The process of biodegradation can be divided into three stages: biodeterioration, biofragmentation, and assimilation. Biodeterioration is sometimes described as a surface-level degradation that modifies the mechanical, physical and chemical properties of the material. This stage occurs when the material is exposed to abiotic factors in the outdoor environment and allows for further degradation by weakening the material's structure. Some abiotic factors that influence these initial changes are compression (mechanical), light, temperature and chemicals in the environment. While biodeterioration typically occurs as the first stage of biodegradation, it can in some cases be parallel to biofragmentation. Hueck, however, defined Biodeterioration as the undesirable action of living organisms on Man's materials, involving such things as breakdown of stone facades of buildings,corrosion of metals by microorganisms or merely the esthetic changes induced on man-made structures by the growth of living organisms.


Factors affecting biodegradation rate:

In practice, almost all chemical compounds and materials are subject to biodegradation processes. The significance, however, is in the relative rates of such processes, such as days, weeks, years or centuries. A number of factors determine the rate at which this degradation of organic compounds occurs. Factors include light, water, oxygen and temperature. The degradation rate of many organic compounds is limited by their bioavailability, which is the rate at which a substance is absorbed into a system or made available at the site of physiological activity, as compounds must be released into solution before organisms can degrade them. The rate of biodegradation can be measured in a number of ways. Respirometry tests can be used for aerobic microbes. First one places a solid waste sample in a container with microorganisms and soil, and then aerates the mixture. Over the course of several days, microorganisms digest the sample bit by bit and produce carbon dioxide – the resulting amount of CO2 serves as an indicator of degradation. Biodegradability can also be measured by anaerobic microbes and the amount of methane or alloy that they are able to produce.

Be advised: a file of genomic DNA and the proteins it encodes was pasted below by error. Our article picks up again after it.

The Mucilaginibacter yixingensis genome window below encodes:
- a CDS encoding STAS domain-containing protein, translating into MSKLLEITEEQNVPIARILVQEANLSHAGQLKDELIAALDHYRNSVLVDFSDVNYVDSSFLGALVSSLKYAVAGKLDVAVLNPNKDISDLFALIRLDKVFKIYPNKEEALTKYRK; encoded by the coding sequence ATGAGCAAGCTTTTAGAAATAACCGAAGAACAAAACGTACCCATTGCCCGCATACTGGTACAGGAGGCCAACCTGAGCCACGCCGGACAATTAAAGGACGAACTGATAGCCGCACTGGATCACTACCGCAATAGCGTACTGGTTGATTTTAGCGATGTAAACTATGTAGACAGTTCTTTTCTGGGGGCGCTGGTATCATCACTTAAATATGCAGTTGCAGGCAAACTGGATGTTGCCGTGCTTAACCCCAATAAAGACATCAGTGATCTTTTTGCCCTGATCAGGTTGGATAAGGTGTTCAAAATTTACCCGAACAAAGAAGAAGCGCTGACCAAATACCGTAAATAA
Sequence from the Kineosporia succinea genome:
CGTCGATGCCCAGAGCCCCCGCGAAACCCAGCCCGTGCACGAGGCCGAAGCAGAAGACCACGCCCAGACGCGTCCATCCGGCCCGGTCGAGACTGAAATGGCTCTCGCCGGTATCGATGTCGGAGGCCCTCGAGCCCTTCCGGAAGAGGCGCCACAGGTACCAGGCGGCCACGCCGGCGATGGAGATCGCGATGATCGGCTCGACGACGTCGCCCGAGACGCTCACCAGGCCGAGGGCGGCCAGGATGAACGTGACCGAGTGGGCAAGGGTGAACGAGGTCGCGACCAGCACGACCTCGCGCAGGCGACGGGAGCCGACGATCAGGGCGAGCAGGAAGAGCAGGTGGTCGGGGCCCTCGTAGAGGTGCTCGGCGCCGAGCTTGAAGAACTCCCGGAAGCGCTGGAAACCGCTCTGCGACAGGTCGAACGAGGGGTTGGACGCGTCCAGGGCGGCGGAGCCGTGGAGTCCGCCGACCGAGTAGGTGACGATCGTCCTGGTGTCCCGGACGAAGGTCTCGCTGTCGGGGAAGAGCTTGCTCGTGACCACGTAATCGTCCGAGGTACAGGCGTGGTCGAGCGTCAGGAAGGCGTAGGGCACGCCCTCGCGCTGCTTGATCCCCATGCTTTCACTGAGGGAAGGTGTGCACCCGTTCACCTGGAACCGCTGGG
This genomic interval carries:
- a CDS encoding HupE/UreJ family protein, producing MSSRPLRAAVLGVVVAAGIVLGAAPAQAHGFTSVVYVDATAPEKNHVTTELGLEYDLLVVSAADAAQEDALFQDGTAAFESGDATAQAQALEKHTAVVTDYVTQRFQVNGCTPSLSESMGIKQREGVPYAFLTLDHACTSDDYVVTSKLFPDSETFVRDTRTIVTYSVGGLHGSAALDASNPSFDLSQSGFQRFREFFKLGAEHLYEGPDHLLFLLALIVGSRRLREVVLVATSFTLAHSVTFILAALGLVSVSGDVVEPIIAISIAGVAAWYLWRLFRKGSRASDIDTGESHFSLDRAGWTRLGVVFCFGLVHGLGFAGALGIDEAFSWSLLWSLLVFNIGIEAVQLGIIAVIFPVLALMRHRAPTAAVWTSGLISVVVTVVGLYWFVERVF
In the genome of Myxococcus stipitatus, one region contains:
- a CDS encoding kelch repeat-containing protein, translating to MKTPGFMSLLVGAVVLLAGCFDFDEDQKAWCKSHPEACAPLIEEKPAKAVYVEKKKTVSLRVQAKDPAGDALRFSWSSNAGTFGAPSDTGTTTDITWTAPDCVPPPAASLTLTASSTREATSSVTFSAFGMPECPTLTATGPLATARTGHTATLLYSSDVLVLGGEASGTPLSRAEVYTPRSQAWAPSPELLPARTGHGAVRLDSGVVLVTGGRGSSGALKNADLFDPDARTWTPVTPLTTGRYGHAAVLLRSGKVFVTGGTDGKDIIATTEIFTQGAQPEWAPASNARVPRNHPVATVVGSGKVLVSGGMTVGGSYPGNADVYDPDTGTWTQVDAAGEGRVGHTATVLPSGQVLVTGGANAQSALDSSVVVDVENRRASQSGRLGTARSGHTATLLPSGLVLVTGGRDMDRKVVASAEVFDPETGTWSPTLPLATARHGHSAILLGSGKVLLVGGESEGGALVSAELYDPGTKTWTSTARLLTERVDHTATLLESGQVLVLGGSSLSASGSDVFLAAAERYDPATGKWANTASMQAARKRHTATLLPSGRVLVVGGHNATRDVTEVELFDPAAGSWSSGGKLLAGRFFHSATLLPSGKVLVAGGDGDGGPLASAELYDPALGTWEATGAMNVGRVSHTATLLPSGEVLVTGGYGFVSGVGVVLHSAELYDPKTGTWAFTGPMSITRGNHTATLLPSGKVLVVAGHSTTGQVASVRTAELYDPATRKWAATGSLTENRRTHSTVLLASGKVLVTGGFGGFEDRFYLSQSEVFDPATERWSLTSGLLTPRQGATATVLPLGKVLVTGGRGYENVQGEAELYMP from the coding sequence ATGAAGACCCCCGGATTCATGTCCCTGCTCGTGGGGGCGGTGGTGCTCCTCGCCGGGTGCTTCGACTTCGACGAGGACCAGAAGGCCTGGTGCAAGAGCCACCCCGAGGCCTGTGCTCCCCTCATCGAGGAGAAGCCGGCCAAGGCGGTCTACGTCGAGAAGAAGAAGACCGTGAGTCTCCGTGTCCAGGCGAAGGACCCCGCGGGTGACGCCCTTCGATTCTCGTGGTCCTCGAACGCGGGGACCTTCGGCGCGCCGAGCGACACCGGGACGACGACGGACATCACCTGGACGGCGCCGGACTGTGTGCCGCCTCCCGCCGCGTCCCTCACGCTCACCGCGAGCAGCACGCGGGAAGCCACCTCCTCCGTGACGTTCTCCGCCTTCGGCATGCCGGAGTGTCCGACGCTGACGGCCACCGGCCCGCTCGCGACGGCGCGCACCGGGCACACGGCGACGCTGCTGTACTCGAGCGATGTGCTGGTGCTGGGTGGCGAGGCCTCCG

It's important to note factors that affect biodegradation rates during product testing to ensure that the results produced are accurate and reliable. Several materials will test as being biodegradable under optimal conditions in a lab for approval but these results may not reflect real world outcomes where factors are more variable.


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John George

Journal of Bioremediation and Biodegradation